Japanese Carrier Drills with British Warship Heading to Contested South China Sea


ABOARD THE KAGA, Indian Ocean—Japan’s biggest warship, the Kaga helicopter carrier, joined naval drills with Britain’s HMS Argyll in the Indian Ocean on Sept. 26 as the frigate headed toward the contested South China Sea and East Asia.

Britain, Japan and close ally the United States have found common cause in countering growing Chinese influence in the region, to keep key sea lanes linking Asia to Europe, the United States and elsewhere from falling under Beijing’s sway.

“We have traditional ties with the British navy and we are both close U.S. allies and these drills are an opportunity for us to strengthen cooperation,” Kenji Sakaguchi, the Maritime Self Defence Force (MSDF) commander of the Kaga group’s four helicopters said on the hangar deck.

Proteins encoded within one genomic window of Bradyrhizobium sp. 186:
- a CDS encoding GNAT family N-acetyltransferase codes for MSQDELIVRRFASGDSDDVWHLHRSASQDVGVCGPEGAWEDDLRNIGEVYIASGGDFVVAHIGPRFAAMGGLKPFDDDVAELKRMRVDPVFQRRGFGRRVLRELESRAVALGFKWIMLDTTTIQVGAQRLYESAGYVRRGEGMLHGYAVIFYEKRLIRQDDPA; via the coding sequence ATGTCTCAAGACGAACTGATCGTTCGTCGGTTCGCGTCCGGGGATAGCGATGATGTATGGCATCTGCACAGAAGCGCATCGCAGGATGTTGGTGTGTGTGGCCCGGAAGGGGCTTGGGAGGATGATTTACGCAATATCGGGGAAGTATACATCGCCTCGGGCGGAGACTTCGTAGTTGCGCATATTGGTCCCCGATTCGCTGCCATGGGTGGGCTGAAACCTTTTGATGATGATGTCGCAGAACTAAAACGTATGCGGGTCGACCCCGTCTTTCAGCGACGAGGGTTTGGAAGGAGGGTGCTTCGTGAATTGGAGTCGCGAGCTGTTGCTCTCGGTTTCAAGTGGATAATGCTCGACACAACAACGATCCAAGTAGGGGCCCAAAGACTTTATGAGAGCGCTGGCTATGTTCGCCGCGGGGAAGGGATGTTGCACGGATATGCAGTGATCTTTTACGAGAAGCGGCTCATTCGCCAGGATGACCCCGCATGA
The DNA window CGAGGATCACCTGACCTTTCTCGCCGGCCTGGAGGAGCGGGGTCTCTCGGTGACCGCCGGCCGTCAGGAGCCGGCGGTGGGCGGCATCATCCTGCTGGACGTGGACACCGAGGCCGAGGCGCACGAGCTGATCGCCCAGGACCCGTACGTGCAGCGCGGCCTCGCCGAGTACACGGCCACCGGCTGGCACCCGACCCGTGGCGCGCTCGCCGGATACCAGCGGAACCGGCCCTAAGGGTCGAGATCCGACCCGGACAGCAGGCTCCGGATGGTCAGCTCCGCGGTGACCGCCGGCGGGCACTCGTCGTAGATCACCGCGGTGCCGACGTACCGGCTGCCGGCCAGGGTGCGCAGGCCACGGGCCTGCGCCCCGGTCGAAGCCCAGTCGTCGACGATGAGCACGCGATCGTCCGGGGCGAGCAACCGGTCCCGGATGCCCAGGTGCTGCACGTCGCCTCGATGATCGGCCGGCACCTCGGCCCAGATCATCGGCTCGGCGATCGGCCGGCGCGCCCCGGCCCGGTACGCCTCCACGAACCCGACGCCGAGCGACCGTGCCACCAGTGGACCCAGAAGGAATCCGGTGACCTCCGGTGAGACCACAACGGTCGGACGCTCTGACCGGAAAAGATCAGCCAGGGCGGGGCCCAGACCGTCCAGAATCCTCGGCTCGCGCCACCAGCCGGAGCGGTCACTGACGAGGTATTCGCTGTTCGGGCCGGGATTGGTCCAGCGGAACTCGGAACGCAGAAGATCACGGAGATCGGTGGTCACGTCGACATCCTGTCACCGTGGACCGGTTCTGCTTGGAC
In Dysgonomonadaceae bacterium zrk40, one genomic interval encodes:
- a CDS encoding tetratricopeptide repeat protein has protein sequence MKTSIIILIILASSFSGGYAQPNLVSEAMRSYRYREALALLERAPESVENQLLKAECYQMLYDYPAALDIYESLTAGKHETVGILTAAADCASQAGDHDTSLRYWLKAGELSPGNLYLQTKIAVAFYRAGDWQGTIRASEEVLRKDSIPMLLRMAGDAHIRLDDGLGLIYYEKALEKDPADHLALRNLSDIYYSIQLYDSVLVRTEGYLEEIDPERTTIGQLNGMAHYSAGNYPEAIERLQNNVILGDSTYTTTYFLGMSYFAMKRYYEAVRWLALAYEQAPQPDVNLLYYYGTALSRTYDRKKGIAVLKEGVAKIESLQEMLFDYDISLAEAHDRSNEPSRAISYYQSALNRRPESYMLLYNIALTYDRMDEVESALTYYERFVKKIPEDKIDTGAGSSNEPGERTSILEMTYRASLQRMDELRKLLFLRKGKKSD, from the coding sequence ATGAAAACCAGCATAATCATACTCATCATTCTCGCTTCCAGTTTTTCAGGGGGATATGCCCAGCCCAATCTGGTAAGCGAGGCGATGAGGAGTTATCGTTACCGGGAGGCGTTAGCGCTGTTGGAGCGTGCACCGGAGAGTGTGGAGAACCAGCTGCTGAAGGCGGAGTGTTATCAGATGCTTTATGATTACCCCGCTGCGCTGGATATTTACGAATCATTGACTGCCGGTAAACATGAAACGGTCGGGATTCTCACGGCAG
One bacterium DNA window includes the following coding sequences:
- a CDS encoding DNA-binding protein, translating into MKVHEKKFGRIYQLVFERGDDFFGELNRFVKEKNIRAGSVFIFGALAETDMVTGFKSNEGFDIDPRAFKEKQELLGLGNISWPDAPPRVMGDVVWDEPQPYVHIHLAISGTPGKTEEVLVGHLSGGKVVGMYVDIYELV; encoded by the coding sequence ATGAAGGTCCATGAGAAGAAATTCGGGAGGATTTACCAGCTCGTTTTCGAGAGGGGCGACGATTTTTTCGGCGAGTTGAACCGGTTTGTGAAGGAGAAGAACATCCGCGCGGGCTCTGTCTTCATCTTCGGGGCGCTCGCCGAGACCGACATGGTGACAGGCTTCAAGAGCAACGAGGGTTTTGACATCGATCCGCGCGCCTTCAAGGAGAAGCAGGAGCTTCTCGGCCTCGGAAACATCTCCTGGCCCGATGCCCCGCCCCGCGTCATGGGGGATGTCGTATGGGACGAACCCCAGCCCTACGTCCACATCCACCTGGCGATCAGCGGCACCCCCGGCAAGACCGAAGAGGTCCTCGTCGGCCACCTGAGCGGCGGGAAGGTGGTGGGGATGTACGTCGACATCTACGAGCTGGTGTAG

The more frequent presence of the Royal Navy is a chance for the two navies to train more closely in the future, he added.

The Argyll, Kaga and its destroyer escort the Inazuma practiced formations on calm seas in the Indian Ocean near commercial sea lanes plied by container vessels and oil tankers. Three helicopters from the Japanese carrier hovered above, monitoring the drill.

The Argyll’s arrival comes after Britain’s amphibious assault ship Albion last month challenged Beijing’s territorial claims on its way to Vietnam from Japan by sailing close to Chinese bases in the Paracel Islands in a freedom of navigation operation (FONOP).

China dispatched a warship and helicopters to counter the British presence and warned London that similar action in the future could endanger talks for a possible trade deal Britain is seeking as it prepares to leave the European Union.

In Beijing on Sept. 27, Defense Ministry spokesman Ren Guoqiang said China was paying close attention to Japan’s activities, and opposed countries from outside the region getting involved in the South China Sea issue.